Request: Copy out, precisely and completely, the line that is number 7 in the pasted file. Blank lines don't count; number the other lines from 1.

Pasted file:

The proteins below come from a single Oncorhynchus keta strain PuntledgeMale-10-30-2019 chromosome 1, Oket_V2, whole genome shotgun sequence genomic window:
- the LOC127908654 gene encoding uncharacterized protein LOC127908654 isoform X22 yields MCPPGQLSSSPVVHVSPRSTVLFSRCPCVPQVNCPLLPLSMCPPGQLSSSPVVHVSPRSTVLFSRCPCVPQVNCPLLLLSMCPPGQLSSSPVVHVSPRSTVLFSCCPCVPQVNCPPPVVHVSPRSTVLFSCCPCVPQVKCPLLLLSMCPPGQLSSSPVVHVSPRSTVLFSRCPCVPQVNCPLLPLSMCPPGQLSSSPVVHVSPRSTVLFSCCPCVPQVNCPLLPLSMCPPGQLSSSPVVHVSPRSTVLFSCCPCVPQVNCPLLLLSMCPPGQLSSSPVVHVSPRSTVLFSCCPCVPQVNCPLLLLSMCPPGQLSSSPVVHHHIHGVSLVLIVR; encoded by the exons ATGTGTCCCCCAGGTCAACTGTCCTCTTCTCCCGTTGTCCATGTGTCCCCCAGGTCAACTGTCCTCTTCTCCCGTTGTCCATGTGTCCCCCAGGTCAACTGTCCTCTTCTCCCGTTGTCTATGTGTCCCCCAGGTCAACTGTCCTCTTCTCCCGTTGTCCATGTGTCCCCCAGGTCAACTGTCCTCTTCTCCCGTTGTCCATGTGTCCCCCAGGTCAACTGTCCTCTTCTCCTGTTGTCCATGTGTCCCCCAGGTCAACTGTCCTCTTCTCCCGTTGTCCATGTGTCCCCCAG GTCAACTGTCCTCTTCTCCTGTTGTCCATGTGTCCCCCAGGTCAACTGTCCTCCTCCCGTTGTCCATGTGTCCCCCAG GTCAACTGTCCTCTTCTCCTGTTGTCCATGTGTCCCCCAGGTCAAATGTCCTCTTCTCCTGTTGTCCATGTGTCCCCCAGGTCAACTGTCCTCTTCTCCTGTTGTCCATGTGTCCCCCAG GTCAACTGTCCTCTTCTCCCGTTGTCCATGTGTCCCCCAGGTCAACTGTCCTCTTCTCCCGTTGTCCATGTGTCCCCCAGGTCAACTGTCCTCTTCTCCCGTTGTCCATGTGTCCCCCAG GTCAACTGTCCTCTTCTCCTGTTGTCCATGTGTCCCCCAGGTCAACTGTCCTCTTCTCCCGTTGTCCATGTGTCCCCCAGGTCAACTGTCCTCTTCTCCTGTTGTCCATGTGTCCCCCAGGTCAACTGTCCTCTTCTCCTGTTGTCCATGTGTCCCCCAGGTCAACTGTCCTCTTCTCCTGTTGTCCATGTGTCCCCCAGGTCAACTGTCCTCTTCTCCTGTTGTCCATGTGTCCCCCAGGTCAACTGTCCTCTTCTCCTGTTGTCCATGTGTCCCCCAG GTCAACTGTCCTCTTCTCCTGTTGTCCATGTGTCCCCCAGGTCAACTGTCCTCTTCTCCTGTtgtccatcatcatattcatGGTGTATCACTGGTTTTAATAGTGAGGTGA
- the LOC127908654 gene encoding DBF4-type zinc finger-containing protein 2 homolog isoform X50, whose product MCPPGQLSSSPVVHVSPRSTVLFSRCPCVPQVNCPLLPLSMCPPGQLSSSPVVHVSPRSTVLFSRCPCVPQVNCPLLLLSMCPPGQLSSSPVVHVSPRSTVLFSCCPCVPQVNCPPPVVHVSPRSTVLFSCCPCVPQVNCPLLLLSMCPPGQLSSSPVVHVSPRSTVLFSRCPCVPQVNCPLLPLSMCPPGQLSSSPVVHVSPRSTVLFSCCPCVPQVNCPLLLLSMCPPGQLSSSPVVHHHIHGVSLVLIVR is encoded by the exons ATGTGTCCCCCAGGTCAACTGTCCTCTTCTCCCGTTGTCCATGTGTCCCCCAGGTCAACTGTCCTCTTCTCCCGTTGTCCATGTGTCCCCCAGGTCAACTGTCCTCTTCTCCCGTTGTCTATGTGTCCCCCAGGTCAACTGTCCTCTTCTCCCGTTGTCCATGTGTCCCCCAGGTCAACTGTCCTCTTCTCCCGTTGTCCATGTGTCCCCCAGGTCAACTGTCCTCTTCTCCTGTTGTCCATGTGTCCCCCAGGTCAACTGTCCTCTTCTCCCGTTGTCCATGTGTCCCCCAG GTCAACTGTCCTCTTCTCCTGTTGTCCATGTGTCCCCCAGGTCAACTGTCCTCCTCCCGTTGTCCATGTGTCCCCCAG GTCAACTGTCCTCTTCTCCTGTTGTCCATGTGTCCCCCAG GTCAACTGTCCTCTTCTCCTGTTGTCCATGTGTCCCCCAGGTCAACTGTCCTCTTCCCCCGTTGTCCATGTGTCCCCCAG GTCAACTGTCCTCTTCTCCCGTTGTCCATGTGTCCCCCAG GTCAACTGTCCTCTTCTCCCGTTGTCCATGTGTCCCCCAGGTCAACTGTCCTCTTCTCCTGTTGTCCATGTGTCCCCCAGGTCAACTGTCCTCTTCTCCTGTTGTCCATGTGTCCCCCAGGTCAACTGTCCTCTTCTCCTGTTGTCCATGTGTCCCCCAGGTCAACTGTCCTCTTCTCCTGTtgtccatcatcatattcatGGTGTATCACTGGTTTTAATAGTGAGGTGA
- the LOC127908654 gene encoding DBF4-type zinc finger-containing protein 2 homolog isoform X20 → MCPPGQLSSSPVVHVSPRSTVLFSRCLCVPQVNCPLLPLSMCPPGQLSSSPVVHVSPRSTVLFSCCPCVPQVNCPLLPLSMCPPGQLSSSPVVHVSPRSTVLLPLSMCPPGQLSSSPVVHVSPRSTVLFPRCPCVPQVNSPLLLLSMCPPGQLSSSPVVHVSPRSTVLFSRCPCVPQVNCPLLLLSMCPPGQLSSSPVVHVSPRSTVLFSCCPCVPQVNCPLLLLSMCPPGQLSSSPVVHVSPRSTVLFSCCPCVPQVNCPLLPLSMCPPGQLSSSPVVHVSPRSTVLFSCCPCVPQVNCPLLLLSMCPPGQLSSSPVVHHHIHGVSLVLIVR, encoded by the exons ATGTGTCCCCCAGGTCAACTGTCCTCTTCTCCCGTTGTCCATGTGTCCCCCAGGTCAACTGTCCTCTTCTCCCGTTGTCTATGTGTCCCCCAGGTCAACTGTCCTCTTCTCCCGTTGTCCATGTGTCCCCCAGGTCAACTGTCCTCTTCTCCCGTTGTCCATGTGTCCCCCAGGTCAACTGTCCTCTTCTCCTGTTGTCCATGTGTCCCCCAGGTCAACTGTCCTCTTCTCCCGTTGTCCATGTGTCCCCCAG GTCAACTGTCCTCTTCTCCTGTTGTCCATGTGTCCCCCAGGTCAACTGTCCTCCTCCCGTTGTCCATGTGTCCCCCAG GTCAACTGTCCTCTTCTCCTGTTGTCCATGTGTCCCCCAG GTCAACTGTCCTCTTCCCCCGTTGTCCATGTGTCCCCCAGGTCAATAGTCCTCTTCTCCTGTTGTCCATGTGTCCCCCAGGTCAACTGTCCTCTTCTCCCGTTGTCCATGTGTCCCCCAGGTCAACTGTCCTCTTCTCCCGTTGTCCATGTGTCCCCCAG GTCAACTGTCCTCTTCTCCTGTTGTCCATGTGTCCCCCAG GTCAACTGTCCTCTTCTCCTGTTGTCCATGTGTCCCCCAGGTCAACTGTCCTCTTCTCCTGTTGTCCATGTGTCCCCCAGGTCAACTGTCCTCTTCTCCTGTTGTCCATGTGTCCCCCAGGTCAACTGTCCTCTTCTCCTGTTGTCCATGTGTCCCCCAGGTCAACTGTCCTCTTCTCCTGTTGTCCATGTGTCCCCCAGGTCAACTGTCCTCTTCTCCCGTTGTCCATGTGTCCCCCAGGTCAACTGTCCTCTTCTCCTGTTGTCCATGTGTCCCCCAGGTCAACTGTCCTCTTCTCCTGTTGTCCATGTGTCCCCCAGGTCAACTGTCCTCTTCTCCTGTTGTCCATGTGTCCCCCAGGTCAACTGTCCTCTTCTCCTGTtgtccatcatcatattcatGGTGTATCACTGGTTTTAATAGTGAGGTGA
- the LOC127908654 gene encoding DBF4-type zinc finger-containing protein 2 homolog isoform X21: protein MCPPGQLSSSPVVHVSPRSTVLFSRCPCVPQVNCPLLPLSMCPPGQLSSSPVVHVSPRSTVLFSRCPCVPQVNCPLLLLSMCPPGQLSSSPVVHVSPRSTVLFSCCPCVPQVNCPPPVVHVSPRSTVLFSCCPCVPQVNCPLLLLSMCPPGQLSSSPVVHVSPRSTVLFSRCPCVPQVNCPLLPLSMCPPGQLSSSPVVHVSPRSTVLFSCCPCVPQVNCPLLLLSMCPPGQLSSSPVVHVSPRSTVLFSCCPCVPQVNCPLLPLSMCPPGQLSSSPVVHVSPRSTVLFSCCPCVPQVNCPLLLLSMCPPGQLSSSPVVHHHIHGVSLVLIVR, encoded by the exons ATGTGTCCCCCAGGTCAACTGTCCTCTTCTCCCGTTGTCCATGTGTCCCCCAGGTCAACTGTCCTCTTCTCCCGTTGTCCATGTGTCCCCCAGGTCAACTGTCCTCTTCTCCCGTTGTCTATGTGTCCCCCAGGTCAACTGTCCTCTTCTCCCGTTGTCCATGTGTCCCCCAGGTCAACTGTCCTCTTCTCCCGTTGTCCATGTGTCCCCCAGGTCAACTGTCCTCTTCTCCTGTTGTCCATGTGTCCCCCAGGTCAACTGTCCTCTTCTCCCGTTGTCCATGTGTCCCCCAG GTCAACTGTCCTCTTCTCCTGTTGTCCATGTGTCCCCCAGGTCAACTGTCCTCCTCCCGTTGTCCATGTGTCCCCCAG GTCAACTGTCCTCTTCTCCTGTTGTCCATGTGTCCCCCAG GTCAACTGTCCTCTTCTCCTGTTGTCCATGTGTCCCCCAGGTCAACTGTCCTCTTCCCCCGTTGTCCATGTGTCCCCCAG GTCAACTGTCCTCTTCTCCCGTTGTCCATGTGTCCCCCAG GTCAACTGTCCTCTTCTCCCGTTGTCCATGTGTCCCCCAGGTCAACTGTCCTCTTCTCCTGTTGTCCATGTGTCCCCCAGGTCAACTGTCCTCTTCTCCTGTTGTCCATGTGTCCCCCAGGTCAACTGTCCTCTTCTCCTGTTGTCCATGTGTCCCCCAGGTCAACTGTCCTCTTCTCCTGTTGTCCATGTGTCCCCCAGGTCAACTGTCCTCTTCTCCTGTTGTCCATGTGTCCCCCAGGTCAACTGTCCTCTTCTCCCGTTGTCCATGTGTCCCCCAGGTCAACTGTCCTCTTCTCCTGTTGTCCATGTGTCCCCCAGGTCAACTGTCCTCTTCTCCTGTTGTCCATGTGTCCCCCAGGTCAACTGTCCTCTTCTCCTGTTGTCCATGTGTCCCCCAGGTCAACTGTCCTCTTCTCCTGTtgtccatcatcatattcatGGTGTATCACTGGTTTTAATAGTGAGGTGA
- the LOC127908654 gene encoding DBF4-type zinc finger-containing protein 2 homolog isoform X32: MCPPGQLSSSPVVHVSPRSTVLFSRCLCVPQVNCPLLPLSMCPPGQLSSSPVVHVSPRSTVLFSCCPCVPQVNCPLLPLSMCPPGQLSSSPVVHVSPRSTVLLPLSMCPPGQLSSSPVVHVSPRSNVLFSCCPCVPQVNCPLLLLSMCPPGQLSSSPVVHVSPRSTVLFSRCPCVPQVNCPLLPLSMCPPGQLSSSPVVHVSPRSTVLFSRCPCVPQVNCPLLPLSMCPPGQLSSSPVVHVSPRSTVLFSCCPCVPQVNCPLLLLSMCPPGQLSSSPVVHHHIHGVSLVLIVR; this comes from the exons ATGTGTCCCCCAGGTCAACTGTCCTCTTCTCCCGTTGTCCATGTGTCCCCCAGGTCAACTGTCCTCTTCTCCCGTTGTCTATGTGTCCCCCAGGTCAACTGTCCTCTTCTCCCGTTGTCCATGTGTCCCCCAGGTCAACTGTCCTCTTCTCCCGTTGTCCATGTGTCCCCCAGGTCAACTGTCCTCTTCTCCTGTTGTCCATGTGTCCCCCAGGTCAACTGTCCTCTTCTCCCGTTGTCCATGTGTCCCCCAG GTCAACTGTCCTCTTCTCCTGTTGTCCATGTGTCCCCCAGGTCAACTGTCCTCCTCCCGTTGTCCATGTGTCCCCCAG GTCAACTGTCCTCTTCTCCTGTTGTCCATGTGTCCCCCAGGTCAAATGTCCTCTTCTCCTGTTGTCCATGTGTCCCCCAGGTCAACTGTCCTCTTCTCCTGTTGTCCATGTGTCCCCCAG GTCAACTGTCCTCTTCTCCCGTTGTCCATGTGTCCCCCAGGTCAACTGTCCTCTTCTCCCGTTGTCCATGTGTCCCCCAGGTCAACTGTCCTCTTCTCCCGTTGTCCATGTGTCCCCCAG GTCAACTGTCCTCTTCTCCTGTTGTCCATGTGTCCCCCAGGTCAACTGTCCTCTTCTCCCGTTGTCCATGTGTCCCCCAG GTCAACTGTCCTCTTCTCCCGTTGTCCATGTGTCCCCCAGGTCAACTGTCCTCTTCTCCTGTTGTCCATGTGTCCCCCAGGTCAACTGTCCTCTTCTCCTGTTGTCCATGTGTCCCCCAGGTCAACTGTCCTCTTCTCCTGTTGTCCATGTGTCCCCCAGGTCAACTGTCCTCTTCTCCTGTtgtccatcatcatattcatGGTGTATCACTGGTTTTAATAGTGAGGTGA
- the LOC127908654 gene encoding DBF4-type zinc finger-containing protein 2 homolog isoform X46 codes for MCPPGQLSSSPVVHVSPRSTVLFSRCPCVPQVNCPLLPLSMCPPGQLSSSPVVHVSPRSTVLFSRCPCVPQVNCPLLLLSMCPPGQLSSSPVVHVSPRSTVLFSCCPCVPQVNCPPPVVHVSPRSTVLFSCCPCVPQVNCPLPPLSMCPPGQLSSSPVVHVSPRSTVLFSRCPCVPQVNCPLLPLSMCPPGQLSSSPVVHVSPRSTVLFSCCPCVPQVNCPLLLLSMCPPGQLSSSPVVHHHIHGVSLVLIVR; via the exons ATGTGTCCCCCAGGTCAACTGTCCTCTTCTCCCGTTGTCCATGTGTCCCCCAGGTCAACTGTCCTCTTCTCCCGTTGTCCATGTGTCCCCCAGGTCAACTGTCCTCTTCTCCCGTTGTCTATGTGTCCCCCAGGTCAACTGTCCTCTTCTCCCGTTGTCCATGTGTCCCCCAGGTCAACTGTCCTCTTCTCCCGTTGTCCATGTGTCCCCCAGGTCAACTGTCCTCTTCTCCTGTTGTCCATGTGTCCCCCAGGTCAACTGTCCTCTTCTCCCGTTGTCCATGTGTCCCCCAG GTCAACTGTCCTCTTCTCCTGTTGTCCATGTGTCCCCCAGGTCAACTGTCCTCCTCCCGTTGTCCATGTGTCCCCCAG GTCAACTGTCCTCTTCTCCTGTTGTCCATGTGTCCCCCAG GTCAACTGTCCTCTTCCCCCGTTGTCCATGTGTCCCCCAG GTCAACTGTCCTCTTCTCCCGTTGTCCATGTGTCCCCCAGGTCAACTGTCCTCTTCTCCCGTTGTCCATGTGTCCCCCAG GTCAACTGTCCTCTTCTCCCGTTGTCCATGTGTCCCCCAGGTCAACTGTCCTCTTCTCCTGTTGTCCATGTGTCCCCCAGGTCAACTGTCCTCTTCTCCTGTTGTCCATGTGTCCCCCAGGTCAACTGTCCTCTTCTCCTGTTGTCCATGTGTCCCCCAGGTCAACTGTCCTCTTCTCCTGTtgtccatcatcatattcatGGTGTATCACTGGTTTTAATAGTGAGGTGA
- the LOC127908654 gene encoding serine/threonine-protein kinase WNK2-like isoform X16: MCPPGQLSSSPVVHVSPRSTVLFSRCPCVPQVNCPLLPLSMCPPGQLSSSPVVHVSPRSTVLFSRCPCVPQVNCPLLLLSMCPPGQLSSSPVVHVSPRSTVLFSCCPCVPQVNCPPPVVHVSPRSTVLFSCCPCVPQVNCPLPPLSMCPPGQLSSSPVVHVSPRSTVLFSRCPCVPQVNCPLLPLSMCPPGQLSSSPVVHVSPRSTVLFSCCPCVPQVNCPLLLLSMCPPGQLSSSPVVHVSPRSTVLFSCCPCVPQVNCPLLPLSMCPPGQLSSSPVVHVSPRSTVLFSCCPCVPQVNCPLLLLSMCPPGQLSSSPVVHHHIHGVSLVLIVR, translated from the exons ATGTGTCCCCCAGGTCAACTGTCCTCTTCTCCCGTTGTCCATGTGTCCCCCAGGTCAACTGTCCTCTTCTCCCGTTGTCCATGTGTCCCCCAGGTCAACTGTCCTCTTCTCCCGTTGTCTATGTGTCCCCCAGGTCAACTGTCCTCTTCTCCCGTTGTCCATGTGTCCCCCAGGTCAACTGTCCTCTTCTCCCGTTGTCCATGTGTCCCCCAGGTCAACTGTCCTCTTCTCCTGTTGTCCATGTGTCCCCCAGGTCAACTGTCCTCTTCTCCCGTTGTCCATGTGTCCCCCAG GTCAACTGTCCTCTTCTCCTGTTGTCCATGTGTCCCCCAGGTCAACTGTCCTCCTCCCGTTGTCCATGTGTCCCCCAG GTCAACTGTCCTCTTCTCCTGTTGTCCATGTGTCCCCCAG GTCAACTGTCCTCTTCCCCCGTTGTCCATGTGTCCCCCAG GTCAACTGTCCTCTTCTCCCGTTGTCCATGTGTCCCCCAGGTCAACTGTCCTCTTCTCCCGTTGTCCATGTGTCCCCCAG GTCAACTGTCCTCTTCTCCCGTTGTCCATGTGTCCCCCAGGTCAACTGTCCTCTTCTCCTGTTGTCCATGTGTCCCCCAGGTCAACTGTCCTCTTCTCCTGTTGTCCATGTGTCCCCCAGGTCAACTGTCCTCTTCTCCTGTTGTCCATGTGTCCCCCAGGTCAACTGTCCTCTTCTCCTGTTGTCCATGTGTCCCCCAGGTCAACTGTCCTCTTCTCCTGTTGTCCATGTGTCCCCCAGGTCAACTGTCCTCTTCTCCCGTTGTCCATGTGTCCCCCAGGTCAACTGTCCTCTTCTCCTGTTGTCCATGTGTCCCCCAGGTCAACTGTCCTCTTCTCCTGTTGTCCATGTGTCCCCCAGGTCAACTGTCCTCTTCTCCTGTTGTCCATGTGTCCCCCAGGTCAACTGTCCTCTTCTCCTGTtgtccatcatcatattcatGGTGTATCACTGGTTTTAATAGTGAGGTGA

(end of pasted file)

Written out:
- the LOC127908654 gene encoding DBF4-type zinc finger-containing protein 2 homolog isoform X46 codes for MCPPGQLSSSPVVHVSPRSTVLFSRCPCVPQVNCPLLPLSMCPPGQLSSSPVVHVSPRSTVLFSRCPCVPQVNCPLLLLSMCPPGQLSSSPVVHVSPRSTVLFSCCPCVPQVNCPPPVVHVSPRSTVLFSCCPCVPQVNCPLPPLSMCPPGQLSSSPVVHVSPRSTVLFSRCPCVPQVNCPLLPLSMCPPGQLSSSPVVHVSPRSTVLFSCCPCVPQVNCPLLLLSMCPPGQLSSSPVVHHHIHGVSLVLIVR; via the exons ATGTGTCCCCCAGGTCAACTGTCCTCTTCTCCCGTTGTCCATGTGTCCCCCAGGTCAACTGTCCTCTTCTCCCGTTGTCCATGTGTCCCCCAGGTCAACTGTCCTCTTCTCCCGTTGTCTATGTGTCCCCCAGGTCAACTGTCCTCTTCTCCCGTTGTCCATGTGTCCCCCAGGTCAACTGTCCTCTTCTCCCGTTGTCCATGTGTCCCCCAGGTCAACTGTCCTCTTCTCCTGTTGTCCATGTGTCCCCCAGGTCAACTGTCCTCTTCTCCCGTTGTCCATGTGTCCCCCAG GTCAACTGTCCTCTTCTCCTGTTGTCCATGTGTCCCCCAGGTCAACTGTCCTCCTCCCGTTGTCCATGTGTCCCCCAG GTCAACTGTCCTCTTCTCCTGTTGTCCATGTGTCCCCCAG GTCAACTGTCCTCTTCCCCCGTTGTCCATGTGTCCCCCAG GTCAACTGTCCTCTTCTCCCGTTGTCCATGTGTCCCCCAGGTCAACTGTCCTCTTCTCCCGTTGTCCATGTGTCCCCCAG GTCAACTGTCCTCTTCTCCCGTTGTCCATGTGTCCCCCAGGTCAACTGTCCTCTTCTCCTGTTGTCCATGTGTCCCCCAGGTCAACTGTCCTCTTCTCCTGTTGTCCATGTGTCCCCCAGGTCAACTGTCCTCTTCTCCTGTTGTCCATGTGTCCCCCAGGTCAACTGTCCTCTTCTCCTGTtgtccatcatcatattcatGGTGTATCACTGGTTTTAATAGTGAGGTGA